The Port of Richards Bay has announced that it is developing a staging area to alleviate truck congestion along the N2 and around the port’s entrances to keep up with the global demand for coal and other commodities.
Richards Bay Terminals managing executive Thula Dlamini told Freight News in an exclusive interview this week that the port had started development of the first phase of the new staging area.
This comes after truck congestion built up on the roads and within the port over the past 19 months following Transnet’s declaration of a force majeure that shut down three of its four commodity conveyor belts that were damaged in a massive fire in October 2021.
The force majeure protects both Transnet and its clients in circumstances that prevent it from honouring its contractual obligations.
Dlamini said losing the use of the conveyor belts exacerbated the rising demand for coal exports to Europe following the outbreak of the Russian war on Ukraine, causing congestion on the roads and in the port.
Dlamini said the repairs to the damaged conveyor belts were “still a work in progress”, although the first belt was expected to be back in commission in October, and the other two next year.
“This has now led to trucks having to shuttle cargo from back-of-port facilities to replace the cargo moving on conveyor belts, and that creates an unprecedented number of trucks that have to move cargo,” Dlamini said.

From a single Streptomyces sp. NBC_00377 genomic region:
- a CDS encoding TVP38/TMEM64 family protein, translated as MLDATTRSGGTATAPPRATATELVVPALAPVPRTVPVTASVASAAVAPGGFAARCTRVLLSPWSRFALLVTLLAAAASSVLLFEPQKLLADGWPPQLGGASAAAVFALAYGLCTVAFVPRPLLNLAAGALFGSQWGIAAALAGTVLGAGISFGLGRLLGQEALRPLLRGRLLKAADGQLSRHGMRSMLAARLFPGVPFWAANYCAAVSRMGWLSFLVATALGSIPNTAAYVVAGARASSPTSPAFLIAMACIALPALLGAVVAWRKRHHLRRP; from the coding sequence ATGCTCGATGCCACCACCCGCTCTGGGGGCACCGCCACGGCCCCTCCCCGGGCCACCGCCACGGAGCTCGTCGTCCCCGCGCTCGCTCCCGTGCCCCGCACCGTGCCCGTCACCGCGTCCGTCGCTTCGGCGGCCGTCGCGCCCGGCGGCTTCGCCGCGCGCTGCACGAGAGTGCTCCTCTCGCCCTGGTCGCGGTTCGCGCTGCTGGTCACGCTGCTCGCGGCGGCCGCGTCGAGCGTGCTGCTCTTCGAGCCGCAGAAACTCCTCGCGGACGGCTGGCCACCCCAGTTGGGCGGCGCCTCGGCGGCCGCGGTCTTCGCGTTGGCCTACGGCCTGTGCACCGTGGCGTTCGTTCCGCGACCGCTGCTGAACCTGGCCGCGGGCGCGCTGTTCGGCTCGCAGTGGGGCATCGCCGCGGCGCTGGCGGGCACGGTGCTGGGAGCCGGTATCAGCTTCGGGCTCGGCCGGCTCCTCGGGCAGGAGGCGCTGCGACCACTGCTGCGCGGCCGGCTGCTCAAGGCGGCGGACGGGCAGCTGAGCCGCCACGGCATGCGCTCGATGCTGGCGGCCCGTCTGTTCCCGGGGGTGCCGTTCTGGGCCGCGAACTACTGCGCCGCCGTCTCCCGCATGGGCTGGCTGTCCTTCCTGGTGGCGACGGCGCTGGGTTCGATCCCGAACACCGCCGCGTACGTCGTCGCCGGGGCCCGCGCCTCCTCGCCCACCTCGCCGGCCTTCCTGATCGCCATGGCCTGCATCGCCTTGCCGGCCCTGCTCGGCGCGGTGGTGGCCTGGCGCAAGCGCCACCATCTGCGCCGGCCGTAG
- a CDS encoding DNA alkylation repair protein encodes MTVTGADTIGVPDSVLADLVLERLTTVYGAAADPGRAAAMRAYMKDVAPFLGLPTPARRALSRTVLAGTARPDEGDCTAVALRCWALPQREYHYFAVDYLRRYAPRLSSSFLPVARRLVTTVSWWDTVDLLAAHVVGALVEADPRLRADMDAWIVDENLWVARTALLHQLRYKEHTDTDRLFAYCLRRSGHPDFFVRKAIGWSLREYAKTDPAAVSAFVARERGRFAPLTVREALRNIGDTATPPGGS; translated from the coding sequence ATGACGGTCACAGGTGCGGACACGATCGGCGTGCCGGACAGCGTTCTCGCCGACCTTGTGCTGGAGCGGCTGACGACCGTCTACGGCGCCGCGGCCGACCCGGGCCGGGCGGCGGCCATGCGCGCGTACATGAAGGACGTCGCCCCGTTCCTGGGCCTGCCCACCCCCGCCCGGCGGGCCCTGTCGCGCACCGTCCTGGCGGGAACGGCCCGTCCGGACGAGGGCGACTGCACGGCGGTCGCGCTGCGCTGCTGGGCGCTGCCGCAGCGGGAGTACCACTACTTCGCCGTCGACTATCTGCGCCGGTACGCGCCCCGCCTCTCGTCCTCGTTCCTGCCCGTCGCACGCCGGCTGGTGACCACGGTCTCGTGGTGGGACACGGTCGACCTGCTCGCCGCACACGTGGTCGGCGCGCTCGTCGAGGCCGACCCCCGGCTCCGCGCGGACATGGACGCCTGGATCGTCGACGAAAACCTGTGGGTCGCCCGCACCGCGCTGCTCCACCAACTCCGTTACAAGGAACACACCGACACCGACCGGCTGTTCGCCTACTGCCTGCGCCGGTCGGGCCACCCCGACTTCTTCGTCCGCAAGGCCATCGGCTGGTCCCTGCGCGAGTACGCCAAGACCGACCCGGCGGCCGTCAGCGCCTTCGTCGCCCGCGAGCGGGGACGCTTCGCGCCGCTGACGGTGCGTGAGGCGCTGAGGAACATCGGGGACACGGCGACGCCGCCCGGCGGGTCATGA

“This port is designed to handle rail and that is now not fully utilised so we have experienced a shift from road to rail where we see a lot of the cargo moved from the mines to ourselves,” he said.
“The coal boom due to the war in Ukraine has resulted in ore trucks moving coal way beyond the capacity of our rail infrastructure, and the number of trucks moving in the terminal starts to introduce a whole lot of issues that lead to safety issues,” he said.
He said the recent stop notice Transnet National Ports Authority (TNPA) had issued to the terminal had been as a result of the port’s “housekeeping challenges” as it was difficult to keep up with cargo spills from trucks transporting cargo in skippers within the terminal in the absence of the conveyor system. The “Stop Work Non-Compliance Notice”, which was issued due to environmental concerns about the build-up of spilled commodities and the stockpiling of tyre waste, was lifted on July 15.
Dlamini said truck spills and congestion in the port was its “biggest challenge”, while the backlog of trucks on the N2 was also impacting the community. However, he said the port’s plan for a new staging area would alleviate the congestion.
“What we are working on now is a fully fledged truck staging area. We have identified land we are developing in the port to absorb at least 500 trucks at any given point. We are looking at having this up and running two to three months from now and we will be calling trucks from these staging areas, so that will make a big difference to the trucks on the road,” Dlamini said.
He said the port already had the plans for the development and no EIA was required as Phase 1 of the development would be located on an existing underused 65 000-square-metre ferrochrome slab that it would extend. He said phases 2 and 3 included the conversion of the port’s old truck staging area, which would become the port’s new gate 1. The development would include mobile ablution facilities and the relocation of the TNPA permit office.